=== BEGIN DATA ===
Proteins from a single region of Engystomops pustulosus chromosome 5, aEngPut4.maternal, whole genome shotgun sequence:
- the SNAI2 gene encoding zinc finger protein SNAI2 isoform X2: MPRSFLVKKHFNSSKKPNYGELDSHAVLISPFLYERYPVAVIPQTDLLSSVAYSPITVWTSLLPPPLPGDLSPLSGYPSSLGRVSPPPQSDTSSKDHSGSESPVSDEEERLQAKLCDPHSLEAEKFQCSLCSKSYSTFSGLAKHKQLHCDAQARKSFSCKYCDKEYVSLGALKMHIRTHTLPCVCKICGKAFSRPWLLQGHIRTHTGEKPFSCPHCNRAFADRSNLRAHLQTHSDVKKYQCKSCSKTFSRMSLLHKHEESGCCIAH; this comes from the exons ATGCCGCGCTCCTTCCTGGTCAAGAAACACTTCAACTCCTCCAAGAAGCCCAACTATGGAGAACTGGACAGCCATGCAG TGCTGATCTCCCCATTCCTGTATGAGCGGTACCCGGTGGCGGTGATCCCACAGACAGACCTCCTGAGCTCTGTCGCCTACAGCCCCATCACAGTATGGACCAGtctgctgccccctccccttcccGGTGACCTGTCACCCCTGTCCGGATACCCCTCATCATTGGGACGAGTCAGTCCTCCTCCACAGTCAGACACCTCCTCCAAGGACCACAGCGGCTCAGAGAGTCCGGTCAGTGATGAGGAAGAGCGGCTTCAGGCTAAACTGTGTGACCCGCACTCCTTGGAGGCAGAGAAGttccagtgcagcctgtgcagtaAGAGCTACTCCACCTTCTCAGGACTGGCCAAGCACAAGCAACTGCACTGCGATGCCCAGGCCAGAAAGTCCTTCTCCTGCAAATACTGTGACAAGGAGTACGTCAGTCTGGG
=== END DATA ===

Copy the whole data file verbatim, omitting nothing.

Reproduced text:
Proteins from a single region of Engystomops pustulosus chromosome 5, aEngPut4.maternal, whole genome shotgun sequence:
- the SNAI2 gene encoding zinc finger protein SNAI2 isoform X2: MPRSFLVKKHFNSSKKPNYGELDSHAVLISPFLYERYPVAVIPQTDLLSSVAYSPITVWTSLLPPPLPGDLSPLSGYPSSLGRVSPPPQSDTSSKDHSGSESPVSDEEERLQAKLCDPHSLEAEKFQCSLCSKSYSTFSGLAKHKQLHCDAQARKSFSCKYCDKEYVSLGALKMHIRTHTLPCVCKICGKAFSRPWLLQGHIRTHTGEKPFSCPHCNRAFADRSNLRAHLQTHSDVKKYQCKSCSKTFSRMSLLHKHEESGCCIAH; this comes from the exons ATGCCGCGCTCCTTCCTGGTCAAGAAACACTTCAACTCCTCCAAGAAGCCCAACTATGGAGAACTGGACAGCCATGCAG TGCTGATCTCCCCATTCCTGTATGAGCGGTACCCGGTGGCGGTGATCCCACAGACAGACCTCCTGAGCTCTGTCGCCTACAGCCCCATCACAGTATGGACCAGtctgctgccccctccccttcccGGTGACCTGTCACCCCTGTCCGGATACCCCTCATCATTGGGACGAGTCAGTCCTCCTCCACAGTCAGACACCTCCTCCAAGGACCACAGCGGCTCAGAGAGTCCGGTCAGTGATGAGGAAGAGCGGCTTCAGGCTAAACTGTGTGACCCGCACTCCTTGGAGGCAGAGAAGttccagtgcagcctgtgcagtaAGAGCTACTCCACCTTCTCAGGACTGGCCAAGCACAAGCAACTGCACTGCGATGCCCAGGCCAGAAAGTCCTTCTCCTGCAAATACTGTGACAAGGAGTACGTCAGTCTGGG